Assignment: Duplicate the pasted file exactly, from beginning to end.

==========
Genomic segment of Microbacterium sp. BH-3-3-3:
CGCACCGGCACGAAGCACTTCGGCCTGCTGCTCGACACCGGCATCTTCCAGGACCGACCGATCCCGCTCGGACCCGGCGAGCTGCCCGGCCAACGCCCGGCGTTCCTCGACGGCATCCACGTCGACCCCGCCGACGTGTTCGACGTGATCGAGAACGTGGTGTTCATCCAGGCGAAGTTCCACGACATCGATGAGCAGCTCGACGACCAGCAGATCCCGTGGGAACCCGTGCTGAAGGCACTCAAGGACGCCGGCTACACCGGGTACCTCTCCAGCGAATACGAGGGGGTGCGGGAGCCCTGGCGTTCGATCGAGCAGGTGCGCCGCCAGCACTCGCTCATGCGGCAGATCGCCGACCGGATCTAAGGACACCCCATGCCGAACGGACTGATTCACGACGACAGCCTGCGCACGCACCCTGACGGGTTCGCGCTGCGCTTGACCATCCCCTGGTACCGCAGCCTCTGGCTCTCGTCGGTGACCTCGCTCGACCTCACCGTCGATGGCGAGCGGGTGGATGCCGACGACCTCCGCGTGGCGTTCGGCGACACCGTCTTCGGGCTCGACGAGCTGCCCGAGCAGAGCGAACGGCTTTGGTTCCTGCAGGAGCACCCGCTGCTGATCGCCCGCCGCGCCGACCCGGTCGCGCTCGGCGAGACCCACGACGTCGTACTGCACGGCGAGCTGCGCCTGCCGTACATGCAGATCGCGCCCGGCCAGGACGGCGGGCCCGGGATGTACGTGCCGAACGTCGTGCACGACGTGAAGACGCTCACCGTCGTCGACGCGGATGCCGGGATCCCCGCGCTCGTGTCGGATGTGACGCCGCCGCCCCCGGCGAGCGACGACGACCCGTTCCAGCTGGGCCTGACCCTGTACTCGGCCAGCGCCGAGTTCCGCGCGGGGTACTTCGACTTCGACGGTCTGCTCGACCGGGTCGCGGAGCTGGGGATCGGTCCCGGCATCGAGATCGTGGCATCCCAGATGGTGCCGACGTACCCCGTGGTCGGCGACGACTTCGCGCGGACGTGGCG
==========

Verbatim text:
Genomic segment of Microbacterium sp. BH-3-3-3:
CGCACCGGCACGAAGCACTTCGGCCTGCTGCTCGACACCGGCATCTTCCAGGACCGACCGATCCCGCTCGGACCCGGCGAGCTGCCCGGCCAACGCCCGGCGTTCCTCGACGGCATCCACGTCGACCCCGCCGACGTGTTCGACGTGATCGAGAACGTGGTGTTCATCCAGGCGAAGTTCCACGACATCGATGAGCAGCTCGACGACCAGCAGATCCCGTGGGAACCCGTGCTGAAGGCACTCAAGGACGCCGGCTACACCGGGTACCTCTCCAGCGAATACGAGGGGGTGCGGGAGCCCTGGCGTTCGATCGAGCAGGTGCGCCGCCAGCACTCGCTCATGCGGCAGATCGCCGACCGGATCTAAGGACACCCCATGCCGAACGGACTGATTCACGACGACAGCCTGCGCACGCACCCTGACGGGTTCGCGCTGCGCTTGACCATCCCCTGGTACCGCAGCCTCTGGCTCTCGTCGGTGACCTCGCTCGACCTCACCGTCGATGGCGAGCGGGTGGATGCCGACGACCTCCGCGTGGCGTTCGGCGACACCGTCTTCGGGCTCGACGAGCTGCCCGAGCAGAGCGAACGGCTTTGGTTCCTGCAGGAGCACCCGCTGCTGATCGCCCGCCGCGCCGACCCGGTCGCGCTCGGCGAGACCCACGACGTCGTACTGCACGGCGAGCTGCGCCTGCCGTACATGCAGATCGCGCCCGGCCAGGACGGCGGGCCCGGGATGTACGTGCCGAACGTCGTGCACGACGTGAAGACGCTCACCGTCGTCGACGCGGATGCCGGGATCCCCGCGCTCGTGTCGGATGTGACGCCGCCGCCCCCGGCGAGCGACGACGACCCGTTCCAGCTGGGCCTGACCCTGTACTCGGCCAGCGCCGAGTTCCGCGCGGGGTACTTCGACTTCGACGGTCTGCTCGACCGGGTCGCGGAGCTGGGGATCGGTCCCGGCATCGAGATCGTGGCATCCCAGATGGTGCCGACGTACCCCGTGGTCGGCGACGACTTCGCGCGGACGTGGCG